Emeriti of the Year 2022

Professor Nelson Graburn joined the Department of Anthropology in 1964. He is widely noted and acclaimed for being a pioneer in the study of "tourist arts" and soon thereafter in developing and leading (still) the field of tourism studies. In brief, Graburn noted how various societies were increasingly interconnected and entangled in the processes of globalization, developing activities, practices and external relationships in the context of tourism; his first major study was of the Inuit and their developing specific art objects/crafts to meet the interests of tourists. Since this early work, Graburn has developed and cultivated the anthropological study of tourism in multiple international settings, most recently in and with Chinese and Japanese colleagues, as well as an ongoing collaboration with a French colleague. Since retirement he has been a visiting professor and researcher in multiple international institutions, organized dozens of conferences, co-edited or generated multiple publications and conference proceedings, trained many PhD students, continues to teach each and every semester since retiring, and leading the campus' Tourism Studies research group. His list of publications since retirement includes dozens of co-edited volumes, conference proceedings, articles, and working papers. He has been more than energetic in his efforts to bring international scholars to Berkeley and to bring together those from multiple backgrounds and institutions, thus making a major and on-going contribution to Berkeley's international reputation and influence. We are known as the "hub" for the study or tourism, a field of increasing relevance given the many countries and cultures for whom tourism is of central economic and cultural importance. In terms of teaching, research and service, Professor Graburn has been more than exemplary and prolific, with an international impact on not just scholarship and research development, but on various societies in the contemporary world.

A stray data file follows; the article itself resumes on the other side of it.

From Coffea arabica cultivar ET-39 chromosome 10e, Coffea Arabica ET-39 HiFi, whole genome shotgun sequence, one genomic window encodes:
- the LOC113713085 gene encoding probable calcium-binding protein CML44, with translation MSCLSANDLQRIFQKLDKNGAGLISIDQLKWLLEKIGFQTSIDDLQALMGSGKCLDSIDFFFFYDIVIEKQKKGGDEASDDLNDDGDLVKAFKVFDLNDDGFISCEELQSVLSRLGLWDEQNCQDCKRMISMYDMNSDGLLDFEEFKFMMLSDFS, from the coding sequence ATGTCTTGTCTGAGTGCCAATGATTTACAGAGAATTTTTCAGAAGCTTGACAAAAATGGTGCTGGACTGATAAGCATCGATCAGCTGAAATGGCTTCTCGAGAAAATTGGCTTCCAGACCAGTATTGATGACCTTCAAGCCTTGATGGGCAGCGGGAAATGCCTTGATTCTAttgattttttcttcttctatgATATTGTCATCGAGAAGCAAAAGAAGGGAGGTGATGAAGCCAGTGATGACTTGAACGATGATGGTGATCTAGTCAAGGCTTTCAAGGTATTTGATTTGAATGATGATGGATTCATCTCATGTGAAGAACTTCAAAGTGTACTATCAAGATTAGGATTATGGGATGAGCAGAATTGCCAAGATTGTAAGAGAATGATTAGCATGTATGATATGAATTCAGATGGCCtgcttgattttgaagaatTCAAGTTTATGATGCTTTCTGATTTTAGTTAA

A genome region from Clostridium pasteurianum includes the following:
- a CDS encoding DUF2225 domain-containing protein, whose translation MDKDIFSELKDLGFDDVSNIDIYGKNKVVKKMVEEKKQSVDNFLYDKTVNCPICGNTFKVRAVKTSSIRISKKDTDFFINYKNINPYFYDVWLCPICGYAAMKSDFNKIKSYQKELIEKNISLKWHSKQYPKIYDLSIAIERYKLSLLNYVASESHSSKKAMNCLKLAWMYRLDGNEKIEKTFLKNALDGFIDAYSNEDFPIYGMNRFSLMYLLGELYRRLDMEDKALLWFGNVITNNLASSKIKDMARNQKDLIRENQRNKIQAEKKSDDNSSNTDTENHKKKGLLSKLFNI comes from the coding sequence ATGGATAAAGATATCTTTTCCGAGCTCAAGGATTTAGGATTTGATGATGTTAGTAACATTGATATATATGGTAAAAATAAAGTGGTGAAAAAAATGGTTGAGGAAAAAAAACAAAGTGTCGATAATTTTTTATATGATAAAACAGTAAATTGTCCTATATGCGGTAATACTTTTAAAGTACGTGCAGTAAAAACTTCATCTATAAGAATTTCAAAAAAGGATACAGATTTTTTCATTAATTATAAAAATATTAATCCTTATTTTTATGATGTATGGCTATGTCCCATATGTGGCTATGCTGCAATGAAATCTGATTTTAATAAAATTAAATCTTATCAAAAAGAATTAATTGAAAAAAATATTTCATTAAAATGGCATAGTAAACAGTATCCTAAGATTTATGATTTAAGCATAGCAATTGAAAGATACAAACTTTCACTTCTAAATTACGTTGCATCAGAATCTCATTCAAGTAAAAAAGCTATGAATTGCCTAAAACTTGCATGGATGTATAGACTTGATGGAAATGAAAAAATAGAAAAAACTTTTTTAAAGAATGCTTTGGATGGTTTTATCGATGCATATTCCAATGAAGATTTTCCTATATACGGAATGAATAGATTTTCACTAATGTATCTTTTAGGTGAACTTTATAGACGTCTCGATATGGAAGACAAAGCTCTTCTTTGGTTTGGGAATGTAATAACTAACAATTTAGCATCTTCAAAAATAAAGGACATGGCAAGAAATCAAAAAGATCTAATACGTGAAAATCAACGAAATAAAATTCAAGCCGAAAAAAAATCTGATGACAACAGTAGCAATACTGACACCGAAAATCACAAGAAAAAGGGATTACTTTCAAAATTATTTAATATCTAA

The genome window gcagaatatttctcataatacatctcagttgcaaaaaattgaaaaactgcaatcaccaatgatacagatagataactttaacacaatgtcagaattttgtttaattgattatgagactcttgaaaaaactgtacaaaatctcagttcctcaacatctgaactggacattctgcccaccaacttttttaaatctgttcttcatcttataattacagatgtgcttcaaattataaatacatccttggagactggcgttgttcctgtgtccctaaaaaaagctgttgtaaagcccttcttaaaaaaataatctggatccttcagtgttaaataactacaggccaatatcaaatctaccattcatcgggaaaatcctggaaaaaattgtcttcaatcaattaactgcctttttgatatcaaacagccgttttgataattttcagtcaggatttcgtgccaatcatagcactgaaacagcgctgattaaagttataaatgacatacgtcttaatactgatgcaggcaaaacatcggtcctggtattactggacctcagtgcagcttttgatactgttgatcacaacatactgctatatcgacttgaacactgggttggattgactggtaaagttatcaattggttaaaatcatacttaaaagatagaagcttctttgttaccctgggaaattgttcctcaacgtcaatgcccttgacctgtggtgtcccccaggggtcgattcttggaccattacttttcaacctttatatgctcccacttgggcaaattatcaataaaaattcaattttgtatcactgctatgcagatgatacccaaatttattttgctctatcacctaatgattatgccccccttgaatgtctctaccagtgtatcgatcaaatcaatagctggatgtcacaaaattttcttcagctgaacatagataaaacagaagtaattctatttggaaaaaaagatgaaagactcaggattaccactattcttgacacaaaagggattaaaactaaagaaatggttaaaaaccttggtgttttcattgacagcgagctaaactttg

Professor Caroline Kane came to UC-Berkeley in 1981 as an NIH post-doctoral Fellow in the Department of Biochemistry and subsequently served as an Assistant, Associate and Adjunct Professor of Molecular and Cell Biology, retiring in 2008. Among her on-going contributions to the campus was her serving as Chair of the award-winning Coalition for Excellence and Diversity in Math, Science and Engineering from 1995-2009.This, along with her key service in the development and administering of the Biology Scholars Program (1992-2008) and its subsequent Faculty Advisory Committee, are but one extremely notable aspect of a long career in the support of advising/promoting/ researching the engagement of under-represented students, faculty and colleagues in the sciences. The list of her leadership activities in the intersection of diversity and education is impressive and her tireless support for mentoring undergraduates, especially those from underserved backgrounds, has been a highlight of her campus contribution. In addition, she has continued to be active with both professional and community organizations. She is an active member of four community organizations, several campus committees and has served on five university-wide committees. She is the current president of the Faculty Club Board and is a past president of the UC Berkeley Emeriti Association. Caroline continues to be a reviewer for multiple highly regarded peer-reviewed journals, and she has published four peer-reviewed journal articles plus multiple non-peer reviewed articles since her retirement. This record of activities since retirement exemplifies a deep connection between scholarship and practice, where the impact of service on the disciplines is made manifest.